"You sure you've got it?" he asked about 20 years ago while he was stringing lights on the garage roof. "'I'm sure,'" Ernestine replied, hands firmly on the ladder, her feet safely on the ground. That's when the tilt started, and it didn't stop until both Archie and the ladder had fallen to earth, with Ernestine, also, taking a tumble as she struggled to save her husband from disaster. "We sat there and started laughing," Ernestine says. "The mailman saw it and came running over. When he saw we were OK, he started laughing, too." And so was born a Christmas tradition. "We'd talk about it every year: Would I let him fall off the roof?" Ernestine says.
During the 1980s, Lawrence, as NAACP president, joined a voting rights lawsuit filed against the city by McNeil and two others so that it could become a class-action matter that included the NAACP, as opposed to a case with only individuals as plaintiffs. Under the commissioner form of government then in place, no black person had been elected to run the city in more than 75 years. "He was so happy to be engaged in it," McNeil said.
After the plaintiffs prevailed, Lawrence left his post as head of the NAACP and won a seat on the Sangamon County Board. In 2009, Lawrence, again, became president of the NAACP. He opposed consolidation of railroad tracks on 11th Street, arguing that the project would harm black neighborhoods. He objected to a proposed ordinance that would have allowed the city to impound cars for playing loud music on the grounds that cops might unfairly target black motorists. He called for the city to fire City Water, Light and Power employees for hanging nooses in their workplace.
When the city in 2010 received complaints about a Halloween yard display that featured a cowboy effigy hanging from a gallows, Lawrence and others concerned about racial overtones met with Josh Witkowski, the homeowner, who insisted it was innocent fun. Afterward, Lawrence agreed: "It was never his intent to have a racist prop in his yard – I am absolutely certain of that," Lawrence told the State Journal-Register. Witkowski altered the effigy's face to make clear it was not intended to depict a black person. Witkowski easily recalls the meeting, which included a discussion of classic jazz and Billie Holiday.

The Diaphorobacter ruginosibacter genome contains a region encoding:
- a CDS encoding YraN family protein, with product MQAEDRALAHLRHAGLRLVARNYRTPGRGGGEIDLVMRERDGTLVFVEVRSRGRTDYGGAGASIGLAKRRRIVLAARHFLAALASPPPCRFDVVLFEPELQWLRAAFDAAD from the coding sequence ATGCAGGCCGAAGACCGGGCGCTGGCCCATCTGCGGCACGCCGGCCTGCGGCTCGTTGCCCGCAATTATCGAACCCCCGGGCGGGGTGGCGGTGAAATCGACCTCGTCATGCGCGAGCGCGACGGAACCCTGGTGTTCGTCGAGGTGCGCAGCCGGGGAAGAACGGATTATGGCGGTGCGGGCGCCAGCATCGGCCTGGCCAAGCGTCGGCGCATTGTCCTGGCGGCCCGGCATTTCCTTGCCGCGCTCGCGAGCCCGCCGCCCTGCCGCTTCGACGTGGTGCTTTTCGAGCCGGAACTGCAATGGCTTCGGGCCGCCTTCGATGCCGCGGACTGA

"He was very even, very calm, very cool, very thoughtful," Witkowski says. "We had a very open and honest conversation about who we were and where we came from. When you have somebody who comes from a position of engagement rather than conflict, it changes the outcome of a situation very quickly."
Lawrence's battle with cancer was prolonged. After he fell ill, he submitted his resignation as a trustee of Union Baptist Church, but the Rev. T. Ray McJunkins refused to accept it: If necessary, he told Lawrence, a phone would be set up at his bed so he could participate in meetings. He'd come to know Lawrence as a man who would sometimes question him privately about what was said from the pulpit, but not in a confrontational way. He recalls once getting so upset about something that he resigned as pastor, but Lawrence talked him out of it. He didn't know that McJunkins had received an offer from another church. "He said 'We have all this confidence in you and you're leaving us, but giving us no reason – that's not the way you do things, pastor,'" McJunkins recalls.
The church overflowed at Lawrence's funeral. Folks weren't surprised.
"First class guy, man – first class," McNeil says.